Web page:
Ellen's book will strengthen and guide you in your role as caregiver to an elder parent or relative, and help you understand your own physical, emotional, mental & spiritual needs.
Debbie Ford, Are You Giving Too Much
In November of 2008 I took the Shadow Process workshop with Debbie Ford in San Diego. It was an intense experience, definitely not for the faint of heart, but the right thing at that point in time for me. The workshop is based on her early book The Dark Side of the Light Chasers. I thoroughly recommend this book to everyone.
When I think back to that weekend, two things remain in my mind:
- Firstly, it came home to me strongly personally and in a more general way that the human personality is a duality of positive and negative traits, although we tend to see it in black and white in our western culture.
- Secondly, when one fully engages in the workshop, it’s possible to release powerful impactful issues from the past: For me that meant the release of another layer of pain from the loss of my newborn many years ago; and a forgiveness and energetic release of my father who passed away in 1975.
Giving Too Much is an issue that women struggle with frequently. I devote a whole chapter to this topic in my book, Surviving Eldercare. the chapter is entitled Doing Too Much.
This is Debbie’s newsletter for this week. It’s such an important topic I decided to re-print it in full:
Are You Giving Too Much?
There is an affliction quietly and insidiously affecting us that crosses all lines of age, gender and race. It began when we were young and learned that in order to fit in with our families we had to ignore our own needs, stay silent, follow along, and give away our power. As adults this syndrome continues to rob us of our ability to ask directly for what we need and want and drives us to violate ourselves and our own integrity. When we’re in its grips, we contort ourselves to fit in, to belong, and to ensure our status as a “good person”. In a moment of desperation and powerlessness, we forsake ourselves in order to avoid confrontation and the mere possibility of rejection.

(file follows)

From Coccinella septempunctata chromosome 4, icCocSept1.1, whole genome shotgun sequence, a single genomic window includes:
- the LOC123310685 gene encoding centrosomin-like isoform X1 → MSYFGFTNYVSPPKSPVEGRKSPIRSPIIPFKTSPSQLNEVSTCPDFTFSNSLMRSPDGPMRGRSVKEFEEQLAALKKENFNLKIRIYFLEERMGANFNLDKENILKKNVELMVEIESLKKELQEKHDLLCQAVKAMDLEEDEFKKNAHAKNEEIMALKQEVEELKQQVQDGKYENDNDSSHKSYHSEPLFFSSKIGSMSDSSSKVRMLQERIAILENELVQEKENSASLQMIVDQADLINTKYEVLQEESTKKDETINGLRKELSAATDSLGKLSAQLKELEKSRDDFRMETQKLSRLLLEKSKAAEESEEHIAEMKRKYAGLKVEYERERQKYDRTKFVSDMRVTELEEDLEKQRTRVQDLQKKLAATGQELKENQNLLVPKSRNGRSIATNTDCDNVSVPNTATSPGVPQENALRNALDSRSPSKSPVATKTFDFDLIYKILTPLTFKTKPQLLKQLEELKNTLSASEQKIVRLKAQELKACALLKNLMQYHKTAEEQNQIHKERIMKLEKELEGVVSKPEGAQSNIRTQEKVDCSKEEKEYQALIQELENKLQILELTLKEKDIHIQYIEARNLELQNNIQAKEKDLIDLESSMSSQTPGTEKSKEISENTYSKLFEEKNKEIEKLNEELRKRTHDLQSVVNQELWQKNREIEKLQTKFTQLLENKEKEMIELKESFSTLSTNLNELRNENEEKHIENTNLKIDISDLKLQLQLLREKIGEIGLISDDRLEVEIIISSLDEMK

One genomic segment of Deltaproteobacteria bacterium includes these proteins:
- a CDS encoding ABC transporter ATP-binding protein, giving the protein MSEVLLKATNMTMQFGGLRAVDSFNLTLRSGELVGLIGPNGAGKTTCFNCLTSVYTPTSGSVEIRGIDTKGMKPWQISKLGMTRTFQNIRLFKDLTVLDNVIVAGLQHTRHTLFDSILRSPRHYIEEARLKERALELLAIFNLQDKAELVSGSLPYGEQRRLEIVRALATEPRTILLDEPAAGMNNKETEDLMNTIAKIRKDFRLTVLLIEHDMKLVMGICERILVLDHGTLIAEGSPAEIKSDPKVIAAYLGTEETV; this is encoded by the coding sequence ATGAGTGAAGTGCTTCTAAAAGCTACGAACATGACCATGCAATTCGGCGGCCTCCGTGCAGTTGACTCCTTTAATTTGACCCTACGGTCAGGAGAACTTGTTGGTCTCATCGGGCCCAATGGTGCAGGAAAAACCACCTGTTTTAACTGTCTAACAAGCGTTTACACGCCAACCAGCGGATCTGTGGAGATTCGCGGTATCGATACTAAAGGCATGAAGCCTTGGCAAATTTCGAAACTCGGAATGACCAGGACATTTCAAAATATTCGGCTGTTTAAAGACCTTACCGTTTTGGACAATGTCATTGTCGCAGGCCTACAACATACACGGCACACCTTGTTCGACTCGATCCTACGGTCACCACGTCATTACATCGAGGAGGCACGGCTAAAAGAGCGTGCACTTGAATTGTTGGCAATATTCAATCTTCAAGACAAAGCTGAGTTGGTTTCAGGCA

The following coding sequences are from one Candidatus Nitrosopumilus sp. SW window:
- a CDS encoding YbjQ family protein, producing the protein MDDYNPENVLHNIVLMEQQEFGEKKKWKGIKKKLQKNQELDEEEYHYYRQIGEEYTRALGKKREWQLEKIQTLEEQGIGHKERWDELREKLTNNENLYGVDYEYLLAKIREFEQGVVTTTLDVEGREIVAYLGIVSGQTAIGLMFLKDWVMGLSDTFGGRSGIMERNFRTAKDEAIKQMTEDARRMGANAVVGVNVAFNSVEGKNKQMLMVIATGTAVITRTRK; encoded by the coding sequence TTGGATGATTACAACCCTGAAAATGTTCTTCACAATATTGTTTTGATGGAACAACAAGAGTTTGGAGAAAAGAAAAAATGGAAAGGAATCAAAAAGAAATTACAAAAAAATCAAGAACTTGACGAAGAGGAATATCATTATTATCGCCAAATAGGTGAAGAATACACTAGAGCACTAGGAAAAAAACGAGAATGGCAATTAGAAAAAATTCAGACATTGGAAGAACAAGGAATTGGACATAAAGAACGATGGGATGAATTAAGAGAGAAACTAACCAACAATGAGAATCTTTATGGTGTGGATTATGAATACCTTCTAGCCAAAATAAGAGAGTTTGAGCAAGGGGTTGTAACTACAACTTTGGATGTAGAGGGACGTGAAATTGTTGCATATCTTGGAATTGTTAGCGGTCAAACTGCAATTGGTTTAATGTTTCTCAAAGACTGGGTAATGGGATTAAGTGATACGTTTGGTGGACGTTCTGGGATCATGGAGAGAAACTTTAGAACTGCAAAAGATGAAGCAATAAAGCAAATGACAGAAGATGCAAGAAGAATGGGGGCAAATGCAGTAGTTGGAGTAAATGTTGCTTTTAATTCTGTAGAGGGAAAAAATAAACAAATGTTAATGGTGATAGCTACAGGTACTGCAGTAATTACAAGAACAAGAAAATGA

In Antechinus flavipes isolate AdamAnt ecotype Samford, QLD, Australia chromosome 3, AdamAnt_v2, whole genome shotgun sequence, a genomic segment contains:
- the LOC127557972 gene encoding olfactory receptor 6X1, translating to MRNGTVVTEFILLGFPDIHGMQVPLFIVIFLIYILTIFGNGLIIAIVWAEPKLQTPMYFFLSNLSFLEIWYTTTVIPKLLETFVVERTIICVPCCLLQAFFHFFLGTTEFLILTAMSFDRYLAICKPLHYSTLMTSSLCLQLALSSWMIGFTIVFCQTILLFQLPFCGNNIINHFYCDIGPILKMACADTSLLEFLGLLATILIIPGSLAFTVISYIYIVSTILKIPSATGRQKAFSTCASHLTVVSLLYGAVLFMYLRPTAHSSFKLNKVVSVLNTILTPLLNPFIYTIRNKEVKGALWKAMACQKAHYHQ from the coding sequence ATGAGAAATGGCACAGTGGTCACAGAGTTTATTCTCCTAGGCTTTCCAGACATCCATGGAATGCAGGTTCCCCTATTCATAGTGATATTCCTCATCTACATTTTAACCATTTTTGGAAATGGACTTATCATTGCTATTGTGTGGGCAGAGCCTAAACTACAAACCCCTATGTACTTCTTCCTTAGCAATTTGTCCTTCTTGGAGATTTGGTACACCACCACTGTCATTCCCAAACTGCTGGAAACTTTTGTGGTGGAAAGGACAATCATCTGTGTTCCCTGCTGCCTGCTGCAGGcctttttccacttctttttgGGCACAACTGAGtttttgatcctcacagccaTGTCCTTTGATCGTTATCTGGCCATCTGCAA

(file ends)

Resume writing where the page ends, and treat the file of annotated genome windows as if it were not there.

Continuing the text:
This is the dis-ease of trying to be liked, being nice, seeking acceptance, and trying to please others as a strategy – as a way to feel safe in the world and worthy in our own skin. What is even more important to recognize is that seeking the approval of others is a way to avoid how deeply we disapprove of ourselves. The feared rejection of another is actually an outward reflection of how we have already rejected certain aspects of ourselves.
In all of the books I write and the trainings I lead, I encourage people to acknowledge the cost of their limiting beliefs and behaviors. When it comes to people-pleasing, the cost is so pervasive and damaging that I want to draw special attention to it this week. The moment we try to please another and abandon our own truth for theirs, we essentially hand our power to them, violate our own integrity, cut ourselves off from our inner wisdom, and – at least for a while – disconnect from our ability to love and nurture ourselves. [I know this so well, because I've done it a million times!] We may do this with our children, spouses, employers, friends and society at large. When being a “good girl” or a “good boy” becomes a way of life, we can be sure that exhaustion will accumulate, resentments will build, desperation and neediness will increase, and we’ll travel deeper into the land of victim consciousness.
This week, look to see how you might engage in people-pleasing and contemplate what the cost is in your own life, especially in the area of your self-respect…all the while keeping in mind that transformation begins when you tell yourself the truth.
As you practice being completely straight with yourself, you will notice miracles unfolding in your communications with those around you.
Your Weekly Shadow Work
Take a moment to sit quietly, take a slow deep breath, and check in with yourself. Think of a relationship or situation in your life that is particularly challenging for you right now, and ask yourself the following question from The Right Questions as it applies to this situation:
Am I standing in my power, or am I trying to please another?
Take a few minutes to jot down whatever arises. For greater clarity on how people-pleasing may be undermining you in this situation, utilize the following additional questions:
(1) How am I giving up my power to this person or situation?
(2) What am I afraid of losing?
(3) What would I need to know in order to have the courage to be straight with this person or in this situation?